Writing code to write code

Every now and then a balance needs to be struck from the every day coding of an application. While personal life is usually the topic for these types of posts, today that is not the case. Sometimes you have to write code in order to write code. This is somewhat of an extended rant from my previous post.

While developing the core components of my ChainsAPM solution I felt the need to write down thoughts and musings of what I’m trying to do as well as explain some details of the implementation. Plus, I have other things to talk about aside from that project. At the same time I need to keep myself organized; so I needed to make a separate space.

Behold, the humble blog. This has always been the best sounding board for getting ideas out there. While the normal blogging scene is great, there are a lot of gotchas and really some implementation details I don’t want to mess with. Places like Wordpress and blogger have excellent packages, software and templates. I have used these places before to bring to life some idea or useful tip. But, in all of this simplicity, lay a problem I never thought about. Once I signed up, I usually never signed back in once I wrote a couple of blogs.

Part of the reason for this is beacause I never really used the software as it was intended. I didn’t connect with like minded bloggers, I didn’t share the pages and I was just overall uninterested in the process. I didn’t have much control over what the pages looked like unless I wanted to get into some Wordpress implementation details that I didn’t need.

GitHub provides a very minimalistic blogging infrastructure based on Jekyll (which was written at GitHub). It’s a Ruby implemented web server that uses simple templating to make static content. Once you compile the Jekyll site you can publish it anywhere and not require any databases or other silly things just to deliver content.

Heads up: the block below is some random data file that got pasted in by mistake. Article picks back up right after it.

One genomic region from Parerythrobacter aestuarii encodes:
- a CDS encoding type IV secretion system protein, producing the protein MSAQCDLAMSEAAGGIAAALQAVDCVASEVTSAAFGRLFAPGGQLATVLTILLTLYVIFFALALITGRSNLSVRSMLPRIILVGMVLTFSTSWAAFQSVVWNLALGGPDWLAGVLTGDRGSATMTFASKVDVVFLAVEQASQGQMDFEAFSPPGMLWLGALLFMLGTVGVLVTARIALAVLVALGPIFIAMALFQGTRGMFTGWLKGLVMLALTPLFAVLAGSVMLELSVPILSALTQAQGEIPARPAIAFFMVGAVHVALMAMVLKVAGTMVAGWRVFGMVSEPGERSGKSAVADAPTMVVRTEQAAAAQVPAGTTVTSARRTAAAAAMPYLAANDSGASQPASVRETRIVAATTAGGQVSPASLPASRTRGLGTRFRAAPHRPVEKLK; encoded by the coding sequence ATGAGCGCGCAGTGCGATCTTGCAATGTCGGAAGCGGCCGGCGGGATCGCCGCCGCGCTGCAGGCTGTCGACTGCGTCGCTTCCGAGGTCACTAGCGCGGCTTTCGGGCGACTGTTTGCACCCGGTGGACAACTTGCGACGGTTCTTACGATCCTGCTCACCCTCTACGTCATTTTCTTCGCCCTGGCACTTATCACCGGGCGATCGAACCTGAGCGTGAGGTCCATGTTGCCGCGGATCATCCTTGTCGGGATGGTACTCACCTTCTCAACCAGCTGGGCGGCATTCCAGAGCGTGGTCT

But, going this route meant I had to learn YET ANOTHER thing in order to get some words on the internets. It’s starting to feel like Wordpress all over again. But, this time I have a vested interest because it’s somewhat of a unified front. I’m developing my blog site in my normal IDE using familiar tools and publishing to a place that I visit every day.

So instead of just sluffing off the task I decided to learn this new-to-me skill because it was also more robust and allowed me to do things that would be difficult at best and impossible overall to implement. I am now able to combine efforts and cross post to my two blogs.

After plowing through a month of coding in C++ I found myself wanting something a bit prettier, something that I could craft a bit more organically and not stress about all of the implementation details. In other words, I had to write this code in order to write other code.